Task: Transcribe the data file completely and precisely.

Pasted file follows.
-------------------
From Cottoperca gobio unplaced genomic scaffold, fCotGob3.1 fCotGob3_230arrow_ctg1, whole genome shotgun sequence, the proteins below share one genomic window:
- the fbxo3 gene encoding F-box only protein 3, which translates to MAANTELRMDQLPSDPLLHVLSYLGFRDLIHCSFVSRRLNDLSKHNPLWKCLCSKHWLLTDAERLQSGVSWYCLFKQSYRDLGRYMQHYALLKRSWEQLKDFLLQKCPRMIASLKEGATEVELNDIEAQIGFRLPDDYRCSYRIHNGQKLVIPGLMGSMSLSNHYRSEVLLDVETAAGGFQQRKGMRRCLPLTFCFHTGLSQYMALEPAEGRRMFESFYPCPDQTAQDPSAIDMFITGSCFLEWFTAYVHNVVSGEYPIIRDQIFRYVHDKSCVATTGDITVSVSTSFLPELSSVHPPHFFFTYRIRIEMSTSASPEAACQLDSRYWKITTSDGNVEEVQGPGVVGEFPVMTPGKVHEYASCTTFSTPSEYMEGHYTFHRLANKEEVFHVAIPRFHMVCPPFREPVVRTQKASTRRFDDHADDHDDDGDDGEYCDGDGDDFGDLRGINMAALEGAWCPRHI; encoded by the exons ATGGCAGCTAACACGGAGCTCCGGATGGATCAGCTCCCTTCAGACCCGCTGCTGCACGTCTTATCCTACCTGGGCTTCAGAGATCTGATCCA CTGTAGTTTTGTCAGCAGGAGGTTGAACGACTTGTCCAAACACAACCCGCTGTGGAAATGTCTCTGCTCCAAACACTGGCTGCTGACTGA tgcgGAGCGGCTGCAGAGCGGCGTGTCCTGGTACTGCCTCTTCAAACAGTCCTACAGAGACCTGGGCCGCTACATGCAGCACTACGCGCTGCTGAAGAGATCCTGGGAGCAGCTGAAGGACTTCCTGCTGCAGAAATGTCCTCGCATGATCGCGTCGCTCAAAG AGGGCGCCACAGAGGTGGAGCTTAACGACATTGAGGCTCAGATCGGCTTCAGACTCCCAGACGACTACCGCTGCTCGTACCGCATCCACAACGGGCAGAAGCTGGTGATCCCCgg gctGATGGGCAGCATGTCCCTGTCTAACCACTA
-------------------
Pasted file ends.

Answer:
From Cottoperca gobio unplaced genomic scaffold, fCotGob3.1 fCotGob3_230arrow_ctg1, whole genome shotgun sequence, the proteins below share one genomic window:
- the fbxo3 gene encoding F-box only protein 3, which translates to MAANTELRMDQLPSDPLLHVLSYLGFRDLIHCSFVSRRLNDLSKHNPLWKCLCSKHWLLTDAERLQSGVSWYCLFKQSYRDLGRYMQHYALLKRSWEQLKDFLLQKCPRMIASLKEGATEVELNDIEAQIGFRLPDDYRCSYRIHNGQKLVIPGLMGSMSLSNHYRSEVLLDVETAAGGFQQRKGMRRCLPLTFCFHTGLSQYMALEPAEGRRMFESFYPCPDQTAQDPSAIDMFITGSCFLEWFTAYVHNVVSGEYPIIRDQIFRYVHDKSCVATTGDITVSVSTSFLPELSSVHPPHFFFTYRIRIEMSTSASPEAACQLDSRYWKITTSDGNVEEVQGPGVVGEFPVMTPGKVHEYASCTTFSTPSEYMEGHYTFHRLANKEEVFHVAIPRFHMVCPPFREPVVRTQKASTRRFDDHADDHDDDGDDGEYCDGDGDDFGDLRGINMAALEGAWCPRHI; encoded by the exons ATGGCAGCTAACACGGAGCTCCGGATGGATCAGCTCCCTTCAGACCCGCTGCTGCACGTCTTATCCTACCTGGGCTTCAGAGATCTGATCCA CTGTAGTTTTGTCAGCAGGAGGTTGAACGACTTGTCCAAACACAACCCGCTGTGGAAATGTCTCTGCTCCAAACACTGGCTGCTGACTGA tgcgGAGCGGCTGCAGAGCGGCGTGTCCTGGTACTGCCTCTTCAAACAGTCCTACAGAGACCTGGGCCGCTACATGCAGCACTACGCGCTGCTGAAGAGATCCTGGGAGCAGCTGAAGGACTTCCTGCTGCAGAAATGTCCTCGCATGATCGCGTCGCTCAAAG AGGGCGCCACAGAGGTGGAGCTTAACGACATTGAGGCTCAGATCGGCTTCAGACTCCCAGACGACTACCGCTGCTCGTACCGCATCCACAACGGGCAGAAGCTGGTGATCCCCgg gctGATGGGCAGCATGTCCCTGTCTAACCACTA